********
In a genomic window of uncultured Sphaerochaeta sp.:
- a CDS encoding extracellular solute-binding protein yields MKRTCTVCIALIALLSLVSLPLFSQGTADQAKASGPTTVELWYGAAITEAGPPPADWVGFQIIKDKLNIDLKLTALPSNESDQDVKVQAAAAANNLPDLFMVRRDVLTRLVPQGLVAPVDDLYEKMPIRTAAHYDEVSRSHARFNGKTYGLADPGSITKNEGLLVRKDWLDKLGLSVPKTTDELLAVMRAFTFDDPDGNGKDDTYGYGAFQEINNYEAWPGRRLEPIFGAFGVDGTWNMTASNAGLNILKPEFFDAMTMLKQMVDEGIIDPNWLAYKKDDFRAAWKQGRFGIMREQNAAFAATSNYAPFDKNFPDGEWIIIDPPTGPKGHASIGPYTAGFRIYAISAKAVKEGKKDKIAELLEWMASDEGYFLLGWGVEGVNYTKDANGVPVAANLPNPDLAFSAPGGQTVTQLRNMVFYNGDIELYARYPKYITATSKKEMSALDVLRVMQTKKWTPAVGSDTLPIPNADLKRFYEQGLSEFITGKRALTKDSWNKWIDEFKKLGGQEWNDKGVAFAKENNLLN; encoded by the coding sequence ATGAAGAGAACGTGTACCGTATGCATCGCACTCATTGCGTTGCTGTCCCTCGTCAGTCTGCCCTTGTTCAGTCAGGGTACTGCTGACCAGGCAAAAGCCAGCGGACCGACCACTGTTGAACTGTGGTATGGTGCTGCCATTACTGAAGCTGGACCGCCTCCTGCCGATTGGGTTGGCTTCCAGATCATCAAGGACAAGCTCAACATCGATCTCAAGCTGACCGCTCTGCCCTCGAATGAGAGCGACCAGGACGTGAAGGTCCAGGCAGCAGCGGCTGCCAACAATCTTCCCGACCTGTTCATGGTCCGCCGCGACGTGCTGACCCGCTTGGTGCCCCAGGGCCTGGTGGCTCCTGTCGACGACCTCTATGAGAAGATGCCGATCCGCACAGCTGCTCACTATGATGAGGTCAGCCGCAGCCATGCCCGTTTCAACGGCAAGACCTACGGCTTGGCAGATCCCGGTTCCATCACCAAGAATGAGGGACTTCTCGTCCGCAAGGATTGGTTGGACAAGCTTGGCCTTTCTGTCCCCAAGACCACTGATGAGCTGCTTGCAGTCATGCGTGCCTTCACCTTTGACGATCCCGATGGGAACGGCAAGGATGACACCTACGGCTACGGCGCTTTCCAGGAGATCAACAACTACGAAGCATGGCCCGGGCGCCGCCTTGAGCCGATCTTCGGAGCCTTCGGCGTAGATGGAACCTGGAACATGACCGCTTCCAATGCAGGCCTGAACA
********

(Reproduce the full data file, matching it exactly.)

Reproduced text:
In a genomic window of uncultured Sphaerochaeta sp.:
- a CDS encoding extracellular solute-binding protein yields MKRTCTVCIALIALLSLVSLPLFSQGTADQAKASGPTTVELWYGAAITEAGPPPADWVGFQIIKDKLNIDLKLTALPSNESDQDVKVQAAAAANNLPDLFMVRRDVLTRLVPQGLVAPVDDLYEKMPIRTAAHYDEVSRSHARFNGKTYGLADPGSITKNEGLLVRKDWLDKLGLSVPKTTDELLAVMRAFTFDDPDGNGKDDTYGYGAFQEINNYEAWPGRRLEPIFGAFGVDGTWNMTASNAGLNILKPEFFDAMTMLKQMVDEGIIDPNWLAYKKDDFRAAWKQGRFGIMREQNAAFAATSNYAPFDKNFPDGEWIIIDPPTGPKGHASIGPYTAGFRIYAISAKAVKEGKKDKIAELLEWMASDEGYFLLGWGVEGVNYTKDANGVPVAANLPNPDLAFSAPGGQTVTQLRNMVFYNGDIELYARYPKYITATSKKEMSALDVLRVMQTKKWTPAVGSDTLPIPNADLKRFYEQGLSEFITGKRALTKDSWNKWIDEFKKLGGQEWNDKGVAFAKENNLLN; encoded by the coding sequence ATGAAGAGAACGTGTACCGTATGCATCGCACTCATTGCGTTGCTGTCCCTCGTCAGTCTGCCCTTGTTCAGTCAGGGTACTGCTGACCAGGCAAAAGCCAGCGGACCGACCACTGTTGAACTGTGGTATGGTGCTGCCATTACTGAAGCTGGACCGCCTCCTGCCGATTGGGTTGGCTTCCAGATCATCAAGGACAAGCTCAACATCGATCTCAAGCTGACCGCTCTGCCCTCGAATGAGAGCGACCAGGACGTGAAGGTCCAGGCAGCAGCGGCTGCCAACAATCTTCCCGACCTGTTCATGGTCCGCCGCGACGTGCTGACCCGCTTGGTGCCCCAGGGCCTGGTGGCTCCTGTCGACGACCTCTATGAGAAGATGCCGATCCGCACAGCTGCTCACTATGATGAGGTCAGCCGCAGCCATGCCCGTTTCAACGGCAAGACCTACGGCTTGGCAGATCCCGGTTCCATCACCAAGAATGAGGGACTTCTCGTCCGCAAGGATTGGTTGGACAAGCTTGGCCTTTCTGTCCCCAAGACCACTGATGAGCTGCTTGCAGTCATGCGTGCCTTCACCTTTGACGATCCCGATGGGAACGGCAAGGATGACACCTACGGCTACGGCGCTTTCCAGGAGATCAACAACTACGAAGCATGGCCCGGGCGCCGCCTTGAGCCGATCTTCGGAGCCTTCGGCGTAGATGGAACCTGGAACATGACCGCTTCCAATGCAGGCCTGAACA